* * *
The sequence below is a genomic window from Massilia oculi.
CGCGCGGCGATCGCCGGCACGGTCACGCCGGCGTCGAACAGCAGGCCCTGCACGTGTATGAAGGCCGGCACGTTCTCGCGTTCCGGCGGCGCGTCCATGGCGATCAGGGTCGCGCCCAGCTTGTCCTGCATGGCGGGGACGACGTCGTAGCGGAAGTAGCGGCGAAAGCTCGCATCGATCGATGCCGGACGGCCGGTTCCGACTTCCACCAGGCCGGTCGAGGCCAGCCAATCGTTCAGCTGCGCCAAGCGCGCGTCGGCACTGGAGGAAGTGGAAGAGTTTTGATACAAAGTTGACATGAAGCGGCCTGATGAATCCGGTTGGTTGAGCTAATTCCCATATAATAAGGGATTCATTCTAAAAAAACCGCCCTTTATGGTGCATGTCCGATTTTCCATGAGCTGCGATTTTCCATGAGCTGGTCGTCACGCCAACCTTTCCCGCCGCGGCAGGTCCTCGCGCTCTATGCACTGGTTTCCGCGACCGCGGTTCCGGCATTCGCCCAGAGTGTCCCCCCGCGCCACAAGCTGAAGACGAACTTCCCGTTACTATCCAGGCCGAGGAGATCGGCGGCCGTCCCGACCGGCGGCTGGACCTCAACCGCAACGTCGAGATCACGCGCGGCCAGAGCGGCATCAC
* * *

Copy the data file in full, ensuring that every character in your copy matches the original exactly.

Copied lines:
The sequence below is a genomic window from Massilia oculi.
CGCGCGGCGATCGCCGGCACGGTCACGCCGGCGTCGAACAGCAGGCCCTGCACGTGTATGAAGGCCGGCACGTTCTCGCGTTCCGGCGGCGCGTCCATGGCGATCAGGGTCGCGCCCAGCTTGTCCTGCATGGCGGGGACGACGTCGTAGCGGAAGTAGCGGCGAAAGCTCGCATCGATCGATGCCGGACGGCCGGTTCCGACTTCCACCAGGCCGGTCGAGGCCAGCCAATCGTTCAGCTGCGCCAAGCGCGCGTCGGCACTGGAGGAAGTGGAAGAGTTTTGATACAAAGTTGACATGAAGCGGCCTGATGAATCCGGTTGGTTGAGCTAATTCCCATATAATAAGGGATTCATTCTAAAAAAACCGCCCTTTATGGTGCATGTCCGATTTTCCATGAGCTGCGATTTTCCATGAGCTGGTCGTCACGCCAACCTTTCCCGCCGCGGCAGGTCCTCGCGCTCTATGCACTGGTTTCCGCGACCGCGGTTCCGGCATTCGCCCAGAGTGTCCCCCCGCGCCACAAGCTGAAGACGAACTTCCCGTTACTATCCAGGCCGAGGAGATCGGCGGCCGTCCCGACCGGCGGCTGGACCTCAACCGCAACGTCGAGATCACGCGCGGCCAGAGCGGCATCAC